A few days ago, Tesla announced with great fanfare that it is building a “Giga Factory” for battery production in the southwestern United States. There are even rumours that Apple might be involved. What does this mean? Well, for one thing, the availability of good batteries at an affordable price is the main bottle neck to serious penetration of the electric car in the marketplace. Range anxiety, the idea that once in a while your electric car might not be able to get you where your heart so desires, is the single most important factor that holds consumers back from acquiring an electric car.
Historically, battery prices have been dropping by 6 to 8% per year. The “Giga Factory” promises a price drop of around 30% in the next 3 years and 50% in the next 5 years. This in itself is significant but Tesla also claims that the factory will have a total output (in terms of total battery storage produced per year) equal to the total output of all the other battery factories in the world thus allowing the car maker to produce electric cars for the mass market. The goal is to build around 500,000 vehicles per year which will allow Tesla to expand its activities outside of the luxury niche market that has been the company’s bread and butter to date.
Sure Tesla came out last year with ultrafast battery swaps to calm fears of range anxiety but battery swaps are expensive (around 60 $ per swap) if you compare it to nearly free electric energy: up to now, Tesla has been paying for the recharge at its super stations, electricity being so cheap compared to gas. But there is much more than that to the story. Lots of battery capacity at an affordable price will disrupt other markets, making the electric car much more interesting than a simple vehicle. A fully charged battery from a TeslaS represents 86 KWH of energy, enough to power the average American home for more than 3 days.This means that electric utilities can use the domestic car as a way to modulate demand on the grid, thereby reducing the high cost of managing peak demand. Peak demand management is already a multi-billion dollar industry in the U.S. alone.
If that weren’t enough, efficient car batteries will also allow for the introduction of photovoltaic panels as an affordable alternative to the grid. Photovoltaic panel prices are dropping fast, so fast that they are already competitive with grid energy prices in many places in the U.S. and around the world, according to a recent Deutsche Bank report. The big problem is that you need a storage system if you want to make efficient use of all that solar power. The “Giga Factory” will allow people to purchase enough storage capacity to depend less and less on grid energy. All this demand for energy storage will drive battery prices down even faster.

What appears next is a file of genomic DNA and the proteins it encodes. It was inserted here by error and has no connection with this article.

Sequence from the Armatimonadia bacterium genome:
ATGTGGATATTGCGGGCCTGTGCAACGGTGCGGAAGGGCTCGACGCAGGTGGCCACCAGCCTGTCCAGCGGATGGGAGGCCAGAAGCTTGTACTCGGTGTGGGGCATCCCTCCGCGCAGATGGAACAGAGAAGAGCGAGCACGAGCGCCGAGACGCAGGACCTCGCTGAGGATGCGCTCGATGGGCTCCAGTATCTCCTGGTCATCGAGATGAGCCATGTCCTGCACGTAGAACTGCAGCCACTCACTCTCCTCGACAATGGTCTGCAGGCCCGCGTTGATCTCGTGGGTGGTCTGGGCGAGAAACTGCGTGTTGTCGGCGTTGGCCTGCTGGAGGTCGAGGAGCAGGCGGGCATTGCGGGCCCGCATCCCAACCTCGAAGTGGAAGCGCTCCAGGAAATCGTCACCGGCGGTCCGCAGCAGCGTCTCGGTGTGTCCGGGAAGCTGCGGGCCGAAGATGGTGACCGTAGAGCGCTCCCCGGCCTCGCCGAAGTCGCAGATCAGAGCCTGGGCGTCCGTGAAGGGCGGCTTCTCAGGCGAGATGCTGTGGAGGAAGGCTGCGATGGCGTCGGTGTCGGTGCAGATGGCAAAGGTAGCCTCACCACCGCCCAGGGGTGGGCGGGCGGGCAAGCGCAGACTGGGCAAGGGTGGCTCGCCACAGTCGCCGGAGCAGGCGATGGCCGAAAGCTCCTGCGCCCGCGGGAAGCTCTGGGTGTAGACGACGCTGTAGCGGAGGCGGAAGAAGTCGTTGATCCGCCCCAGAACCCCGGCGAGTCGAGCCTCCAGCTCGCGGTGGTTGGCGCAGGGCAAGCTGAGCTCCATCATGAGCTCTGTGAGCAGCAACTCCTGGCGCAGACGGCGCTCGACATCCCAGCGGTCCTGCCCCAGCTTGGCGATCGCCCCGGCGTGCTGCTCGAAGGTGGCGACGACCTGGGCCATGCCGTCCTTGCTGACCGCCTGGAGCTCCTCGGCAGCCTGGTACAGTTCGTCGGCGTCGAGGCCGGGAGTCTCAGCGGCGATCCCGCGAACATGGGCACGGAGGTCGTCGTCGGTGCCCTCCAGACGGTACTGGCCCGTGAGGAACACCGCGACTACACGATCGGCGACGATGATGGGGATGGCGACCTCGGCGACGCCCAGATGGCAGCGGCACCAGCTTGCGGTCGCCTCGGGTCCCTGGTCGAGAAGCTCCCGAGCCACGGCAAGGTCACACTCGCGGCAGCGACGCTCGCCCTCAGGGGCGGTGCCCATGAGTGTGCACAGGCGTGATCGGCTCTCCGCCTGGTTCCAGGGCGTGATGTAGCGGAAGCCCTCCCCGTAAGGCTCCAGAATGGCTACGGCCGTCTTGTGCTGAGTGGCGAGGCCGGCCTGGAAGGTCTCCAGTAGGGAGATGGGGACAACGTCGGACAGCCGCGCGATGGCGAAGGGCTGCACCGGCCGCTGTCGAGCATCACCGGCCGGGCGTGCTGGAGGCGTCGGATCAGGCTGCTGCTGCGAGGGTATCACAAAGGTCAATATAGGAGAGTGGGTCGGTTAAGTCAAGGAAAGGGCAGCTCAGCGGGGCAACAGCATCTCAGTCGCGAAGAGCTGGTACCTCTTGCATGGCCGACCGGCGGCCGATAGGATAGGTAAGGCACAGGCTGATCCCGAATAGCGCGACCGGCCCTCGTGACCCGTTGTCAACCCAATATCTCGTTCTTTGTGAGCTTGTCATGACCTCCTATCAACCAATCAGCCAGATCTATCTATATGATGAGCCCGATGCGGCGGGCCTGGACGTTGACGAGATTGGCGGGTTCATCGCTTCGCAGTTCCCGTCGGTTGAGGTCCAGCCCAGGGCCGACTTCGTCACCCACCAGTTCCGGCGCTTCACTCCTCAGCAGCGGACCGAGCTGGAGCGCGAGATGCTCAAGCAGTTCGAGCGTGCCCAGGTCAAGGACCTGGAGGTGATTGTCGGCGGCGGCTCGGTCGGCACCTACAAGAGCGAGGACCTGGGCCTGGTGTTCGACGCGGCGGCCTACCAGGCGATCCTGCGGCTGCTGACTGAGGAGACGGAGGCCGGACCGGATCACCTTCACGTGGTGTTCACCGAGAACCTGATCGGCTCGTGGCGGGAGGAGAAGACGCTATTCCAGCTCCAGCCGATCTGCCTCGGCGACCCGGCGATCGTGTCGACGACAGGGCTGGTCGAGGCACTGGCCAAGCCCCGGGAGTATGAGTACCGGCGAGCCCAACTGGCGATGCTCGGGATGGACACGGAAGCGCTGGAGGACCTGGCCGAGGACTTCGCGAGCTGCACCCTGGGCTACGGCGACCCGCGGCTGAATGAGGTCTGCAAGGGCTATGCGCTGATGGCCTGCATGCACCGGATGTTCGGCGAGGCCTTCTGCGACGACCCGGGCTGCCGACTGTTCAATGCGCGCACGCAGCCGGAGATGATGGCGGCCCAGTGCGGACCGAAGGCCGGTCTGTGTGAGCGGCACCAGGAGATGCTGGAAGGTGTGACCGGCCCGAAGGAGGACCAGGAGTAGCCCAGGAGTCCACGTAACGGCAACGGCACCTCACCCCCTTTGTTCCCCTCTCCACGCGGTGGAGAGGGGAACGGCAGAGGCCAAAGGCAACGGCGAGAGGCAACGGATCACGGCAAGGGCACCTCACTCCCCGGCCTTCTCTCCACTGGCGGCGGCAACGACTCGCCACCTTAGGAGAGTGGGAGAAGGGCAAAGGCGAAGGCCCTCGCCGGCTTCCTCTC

Why is Tesla, a small car company, such a disruptive force? First, everything it does blazes a new trail in the industry, from the car itself to its distribution network (not that the dealership network model wasn’t doomed already). Second, because it is “sexy”. It brings a level of excitement enjoyed by the high-tech industry to the automotive sector, something most traditional carmakers have been failing to do for a long time. But mostly, because it has no assets to protect in the old fashioned automotive industry.
Other car companies face tremendous challenges when considering the introduction of electric cars that are cannibalizing the sales of their conventional gas guzzling models. Kodak faced similar challenges with digital cameras. It was Kodak that invented the digital camera thus introducing the disruptive technology that would eventually lead to its eventual demise. IBM also faced the same predicament when it invented the PC. That invention almost destroyed IBM while enabling Microsoft to rise and flourish.
Most people are surprised when they learn that GM is really a finance company that uses cars as an excuse for their “real” business. In the same way, Tesla could become a battery company that uses cars as an excuse for its “real” business: energy storage to manage peak grid energy and eventually to allow for the massive introduction of photovoltaic panels to produce domestic energy. Just as a reminder, power utilities sold $360 billion worth of electricity in 2012 in the U.S. and owning a car is the single most important expense (not an investment like paying one’s mortgage) for most households.
Efficient energy management is essential to the introduction of electric cars. Electric cars, being able to manage peak grid demand and to store renewable energy, will themselves accelerate the introduction of the intelligent driverless cars. Will purchasing a car/energy storage plant make sense in the future? We will soon find out!
Dr. Jean-Pierre Arcoragi PH.D
Click here to read the full Newsletter : Futur Mobility